I never knit or crochet outside. It’s not that I’m embarrassed or anything, I just don’t like to knit in the car or tram, and I don’t like carrying my projects around. I prefer the comfort of my home, when I can take as much space as I want with my work, and where I have anything I might need, including scissors or measuring tape, or a crochet hook if I drop a stitch.
Continue reading “Out with knitting and problems with scrap yarn”
As I mentioned in the past, I have serious problems with maintaining a nice looking, even stocking (stockinette) stitch when knitting flat. I figured that the reason was the difference in tension between knit and purl rows, but it still didn’t make fixing the problem any easier. I was planning to go to a few knitting classes and ask for advice there, hoping that someone experienced could tell me how exactly to correct it. But then I found an advice to try combination (or combined) knitting if I can’t knit in the rounds and my stitches really look very bad. I only regret that I don’t remember the address or name of the website where I first read about it, and my browser’s cache has been cleaned since then 😦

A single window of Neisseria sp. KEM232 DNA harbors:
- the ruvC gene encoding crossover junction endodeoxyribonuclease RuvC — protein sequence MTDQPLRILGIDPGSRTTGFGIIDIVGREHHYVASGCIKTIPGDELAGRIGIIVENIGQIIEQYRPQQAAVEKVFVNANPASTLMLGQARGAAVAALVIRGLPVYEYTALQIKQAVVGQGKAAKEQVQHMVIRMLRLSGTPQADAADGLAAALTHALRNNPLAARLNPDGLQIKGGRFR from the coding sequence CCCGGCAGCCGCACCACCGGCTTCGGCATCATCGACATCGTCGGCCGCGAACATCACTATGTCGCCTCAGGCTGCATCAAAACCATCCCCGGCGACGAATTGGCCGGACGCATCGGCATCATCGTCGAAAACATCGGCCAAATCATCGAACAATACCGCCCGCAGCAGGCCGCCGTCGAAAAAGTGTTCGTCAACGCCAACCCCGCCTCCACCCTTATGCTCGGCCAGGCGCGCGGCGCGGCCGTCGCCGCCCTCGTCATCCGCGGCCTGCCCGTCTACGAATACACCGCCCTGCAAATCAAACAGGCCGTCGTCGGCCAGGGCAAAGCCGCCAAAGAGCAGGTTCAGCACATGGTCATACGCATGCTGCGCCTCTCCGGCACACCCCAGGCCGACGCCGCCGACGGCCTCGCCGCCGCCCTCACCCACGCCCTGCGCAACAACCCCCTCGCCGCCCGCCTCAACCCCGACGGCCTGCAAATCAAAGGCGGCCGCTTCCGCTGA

In any case, I’d read more about the method and tried it out immediately – and was amazed by the result. You can see it on the photo above: the bottom part of the sampler was knitted in the regular, Western way, and the top part – in the combined method. It’s still not perfect and requires more practice before it looks really well, but the difference is clear and the quality of the stitch is acceptable for me now.
Below another picture, in different light: the stitches in the upper part are smaller and more regular, while those in the lower part just… just make no sense at all.
Continue reading “Combined (=combination) knitting”